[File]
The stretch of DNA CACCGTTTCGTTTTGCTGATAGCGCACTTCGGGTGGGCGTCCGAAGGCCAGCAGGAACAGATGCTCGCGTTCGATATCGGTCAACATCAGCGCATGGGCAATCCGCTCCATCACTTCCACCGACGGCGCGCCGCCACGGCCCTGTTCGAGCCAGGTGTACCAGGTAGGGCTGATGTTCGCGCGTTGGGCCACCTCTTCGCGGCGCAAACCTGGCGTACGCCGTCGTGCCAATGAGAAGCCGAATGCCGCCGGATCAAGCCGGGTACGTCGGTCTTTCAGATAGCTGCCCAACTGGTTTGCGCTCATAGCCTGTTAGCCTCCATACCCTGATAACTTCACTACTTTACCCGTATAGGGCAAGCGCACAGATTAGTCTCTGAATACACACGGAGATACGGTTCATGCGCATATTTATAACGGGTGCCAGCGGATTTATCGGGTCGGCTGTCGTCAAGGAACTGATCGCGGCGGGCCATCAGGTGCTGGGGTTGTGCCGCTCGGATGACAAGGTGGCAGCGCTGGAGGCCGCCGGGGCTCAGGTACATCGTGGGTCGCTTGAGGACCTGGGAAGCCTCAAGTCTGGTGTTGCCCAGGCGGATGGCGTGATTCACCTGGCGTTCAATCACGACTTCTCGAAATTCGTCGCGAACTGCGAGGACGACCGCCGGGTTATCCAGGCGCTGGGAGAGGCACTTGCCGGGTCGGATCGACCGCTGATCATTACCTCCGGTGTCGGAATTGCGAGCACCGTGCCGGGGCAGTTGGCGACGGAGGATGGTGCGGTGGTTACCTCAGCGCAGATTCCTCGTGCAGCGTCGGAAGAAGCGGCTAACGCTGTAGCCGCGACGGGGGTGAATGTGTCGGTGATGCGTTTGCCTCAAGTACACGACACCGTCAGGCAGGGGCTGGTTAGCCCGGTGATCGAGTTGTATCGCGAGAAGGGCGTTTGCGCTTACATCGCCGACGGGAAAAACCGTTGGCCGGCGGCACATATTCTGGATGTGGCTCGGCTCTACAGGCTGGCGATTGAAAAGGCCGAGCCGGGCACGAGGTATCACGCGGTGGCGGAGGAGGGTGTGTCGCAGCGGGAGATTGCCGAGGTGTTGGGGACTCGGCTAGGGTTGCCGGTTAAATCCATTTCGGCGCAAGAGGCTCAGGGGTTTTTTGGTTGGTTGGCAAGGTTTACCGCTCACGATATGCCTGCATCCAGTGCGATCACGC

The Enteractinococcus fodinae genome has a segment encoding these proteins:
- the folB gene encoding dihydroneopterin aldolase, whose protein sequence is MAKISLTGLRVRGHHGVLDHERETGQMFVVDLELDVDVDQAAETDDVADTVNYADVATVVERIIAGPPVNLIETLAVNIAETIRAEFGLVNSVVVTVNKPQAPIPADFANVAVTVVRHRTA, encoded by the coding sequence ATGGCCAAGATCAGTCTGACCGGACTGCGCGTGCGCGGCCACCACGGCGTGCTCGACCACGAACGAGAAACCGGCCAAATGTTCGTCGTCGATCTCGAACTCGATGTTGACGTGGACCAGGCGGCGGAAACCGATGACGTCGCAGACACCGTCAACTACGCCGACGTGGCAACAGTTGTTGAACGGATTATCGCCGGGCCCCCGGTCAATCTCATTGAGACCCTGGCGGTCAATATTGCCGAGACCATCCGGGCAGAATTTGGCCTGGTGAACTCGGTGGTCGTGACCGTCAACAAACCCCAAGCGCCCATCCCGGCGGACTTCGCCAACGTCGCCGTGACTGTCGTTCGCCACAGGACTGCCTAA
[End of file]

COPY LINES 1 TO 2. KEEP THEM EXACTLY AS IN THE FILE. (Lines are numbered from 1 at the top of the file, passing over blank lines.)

The stretch of DNA CACCGTTTCGTTTTGCTGATAGCGCACTTCGGGTGGGCGTCCGAAGGCCAGCAGGAACAGATGCTCGCGTTCGATATCGGTCAACATCAGCGCATGGGCAATCCGCTCCATCACTTCCACCGACGGCGCGCCGCCACGGCCCTGTTCGAGCCAGGTGTACCAGGTAGGGCTGATGTTCGCGCGTTGGGCCACCTCTTCGCGGCGCAAACCTGGCGTACGCCGTCGTGCCAATGAGAAGCCGAATGCCGCCGGATCAAGCCGGGTACGTCGGTCTTTCAGATAGCTGCCCAACTGGTTTGCGCTCATAGCCTGTTAGCCTCCATACCCTGATAACTTCACTACTTTACCCGTATAGGGCAAGCGCACAGATTAGTCTCTGAATACACACGGAGATACGGTTCATGCGCATATTTATAACGGGTGCCAGCGGATTTATCGGGTCGGCTGTCGTCAAGGAACTGATCGCGGCGGGCCATCAGGTGCTGGGGTTGTGCCGCTCGGATGACAAGGTGGCAGCGCTGGAGGCCGCCGGGGCTCAGGTACATCGTGGGTCGCTTGAGGACCTGGGAAGCCTCAAGTCTGGTGTTGCCCAGGCGGATGGCGTGATTCACCTGGCGTTCAATCACGACTTCTCGAAATTCGTCGCGAACTGCGAGGACGACCGCCGGGTTATCCAGGCGCTGGGAGAGGCACTTGCCGGGTCGGATCGACCGCTGATCATTACCTCCGGTGTCGGAATTGCGAGCACCGTGCCGGGGCAGTTGGCGACGGAGGATGGTGCGGTGGTTACCTCAGCGCAGATTCCTCGTGCAGCGTCGGAAGAAGCGGCTAACGCTGTAGCCGCGACGGGGGTGAATGTGTCGGTGATGCGTTTGCCTCAAGTACACGACACCGTCAGGCAGGGGCTGGTTAGCCCGGTGATCGAGTTGTATCGCGAGAAGGGCGTTTGCGCTTACATCGCCGACGGGAAAAACCGTTGGCCGGCGGCACATATTCTGGATGTGGCTCGGCTCTACAGGCTGGCGATTGAAAAGGCCGAGCCGGGCACGAGGTATCACGCGGTGGCGGAGGAGGGTGTGTCGCAGCGGGAGATTGCCGAGGTGTTGGGGACTCGGCTAGGGTTGCCGGTTAAATCCATTTCGGCGCAAGAGGCTCAGGGGTTTTTTGGTTGGTTGGCAAGGTTTACCGCTCACGATATGCCTGCATCCAGTGCGATCACGC

The Enteractinococcus fodinae genome has a segment encoding these proteins: